December 2013 Release – Batch Jobs, Expression auto-completion and more


We’re excited to announce the Mule Studio (December 2013) release! It includes a new CloudHub Mule Runtime (December 2013), which introduces new batch capabilities for complex ETL-like data integration tasks such as synchronizing SaaS and on-premise applications, flat file processing, and database reporting and synchronization. Also new in this release are Studio support for Mule expression language auto-completion, cron-expressions for poll scheduling and support for management of job schedules in CloudHub.


Batch Jobs: Mule for data integration workloads

Batch jobs help you accomplish complex data integration tasks by expanding Mule’s capabilities. They provide a toolkit of building blocks to do things such as synchronizing SaaS and on-premise applications, flat file processing, and database synchronization or warehousing.

Batch jobs evolved directly out of our experience with building these types of integrations for our customers. This new functionality reduces the need for custom coding, which decreases time-to-production and increases maintainability. Some highlights of the new capabilities include:

  • a load, step and commit model, which ensures reliability and recovery
  • an ability to stream records from large record sets in flat files or connectors such as Salesforce
  • a capability to conduct parallel record processing for fast loading
  • a feature to set maximum number of failed-to-process records to prevent a batch job from continuing to process
  • an ability to manage and control schedules from CloudHub
  • an ability to report on the result of the job
Batch jobs have a very structured way of functioning which is based around the concept of records. This structure makes it possible for things like reporting and parallel processing to happen automatically. Let’s take a look at the processing phases in the context of an example use case: loading a large set of leads from a CSV file into Salesforce.
  1. Input: This phase of processing accepts your serialized message payload for processing as a batch job. In our case, this means watching for a new CSV file, then converting the data into a collection.
  2. Load and Dispatch: Next, the Mule created records of the serialized content, then loads all the records onto a queue for processing. This ensures that even if there is a problem that occurs during the job, the job can recover and continue.
  3. Process: Then, each record gets processed in a series of batch steps – typically this means loading into another target system. For example, you could have one step to check if the lead exists and another to load it into Salesforce. This phase happens in parallel to speed up processing.
  4. On-Complete: Finally, you can use the on-complete section to create a report of the results of processing a batch job, including how many records failed and how many succeeded.
You can find more details in this complete end to end example.


Cron Support and CloudHub schedule management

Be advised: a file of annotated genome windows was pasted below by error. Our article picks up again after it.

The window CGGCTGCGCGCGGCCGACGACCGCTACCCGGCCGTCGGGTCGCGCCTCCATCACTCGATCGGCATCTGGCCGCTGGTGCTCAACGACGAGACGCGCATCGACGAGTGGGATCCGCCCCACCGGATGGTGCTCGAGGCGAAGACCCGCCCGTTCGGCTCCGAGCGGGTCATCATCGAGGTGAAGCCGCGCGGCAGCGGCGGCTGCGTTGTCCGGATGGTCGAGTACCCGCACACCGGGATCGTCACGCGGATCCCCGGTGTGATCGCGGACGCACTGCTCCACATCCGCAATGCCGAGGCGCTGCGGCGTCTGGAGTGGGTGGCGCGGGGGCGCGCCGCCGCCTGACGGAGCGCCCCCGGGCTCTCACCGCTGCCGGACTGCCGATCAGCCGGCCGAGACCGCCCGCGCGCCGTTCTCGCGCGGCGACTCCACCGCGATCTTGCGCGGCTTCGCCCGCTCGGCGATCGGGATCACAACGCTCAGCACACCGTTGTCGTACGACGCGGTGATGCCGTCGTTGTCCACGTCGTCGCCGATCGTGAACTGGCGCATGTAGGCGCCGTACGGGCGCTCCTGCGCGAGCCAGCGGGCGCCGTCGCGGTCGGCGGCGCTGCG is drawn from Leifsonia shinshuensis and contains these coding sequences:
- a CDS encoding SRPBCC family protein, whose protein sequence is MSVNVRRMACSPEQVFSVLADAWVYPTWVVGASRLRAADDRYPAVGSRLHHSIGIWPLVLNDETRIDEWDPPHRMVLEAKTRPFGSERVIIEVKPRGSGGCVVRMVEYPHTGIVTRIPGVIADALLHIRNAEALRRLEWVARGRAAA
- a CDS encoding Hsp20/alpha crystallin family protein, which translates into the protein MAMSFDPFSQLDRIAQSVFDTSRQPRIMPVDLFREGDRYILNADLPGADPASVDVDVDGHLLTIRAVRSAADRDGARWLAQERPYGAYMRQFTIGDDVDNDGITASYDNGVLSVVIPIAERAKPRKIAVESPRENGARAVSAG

To complement our new batch capabilities, we’ve introducued the ability to create cron-based schedules with the poll element. This makes more complex scheduling or polling – such as Monday/Wednesday/Friday schedules – possible without having to use Quartz.

In addition, you can manage these schedules from CloudHub. You can view, change and dynamically run schedules from a new schedules tab. Managed by a centralized scheduling service, schedules ensure that only one worker is running a schedule at a time, and the load balances between different workers.

Mule Expression Language auto-completion

Also new in the this release is support for auto-completion in Mule Studio. This functionality ties in with Mule DataSense to extend our metadata-driven design experience, which gives you access to the payload information at design time. It also includes support for available functions, such as xpath() and regex(), so you can see the arguments and documentation for each function.

Further refinements

We’ve also introduced several other refinements, including DataMapper performance improvements, a simplified New Project wizard, and improvements to DataSense usability. For a complete guide, please consult the release notes.


Happy integrating!

We believe that having a single, unified platform for your integration needs – from data integration to API publishing – is what the New Enterprise needs, and we’re excited that this release delivers on that vision. We hope you’re as eager to test drive these new capabilities as we are to introduce them. For more information, access the the release notes or and download Mule Studio (December 2013) with CloudHub Mule Runtime (December 2013) on our download page. These improved runtime capabilities are available now with CloudHub and will be available in our on-premise tool (Mule ESB) with the 3.5 release early next year. As always, we look forward to your feedback in this post’s comments and in our forum.


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2 Responses to “December 2013 Release – Batch Jobs, Expression auto-completion and more”

  1. Great news, I’m excited to get my hands on the “batch jobs” feature. When will it be available for us running Mule ESB on-premise?

  2. It’s coming to on-prem early next year. You can already try it out with Studio though and we’re going to get an on-prem beta/milestone release soon too for folks to try.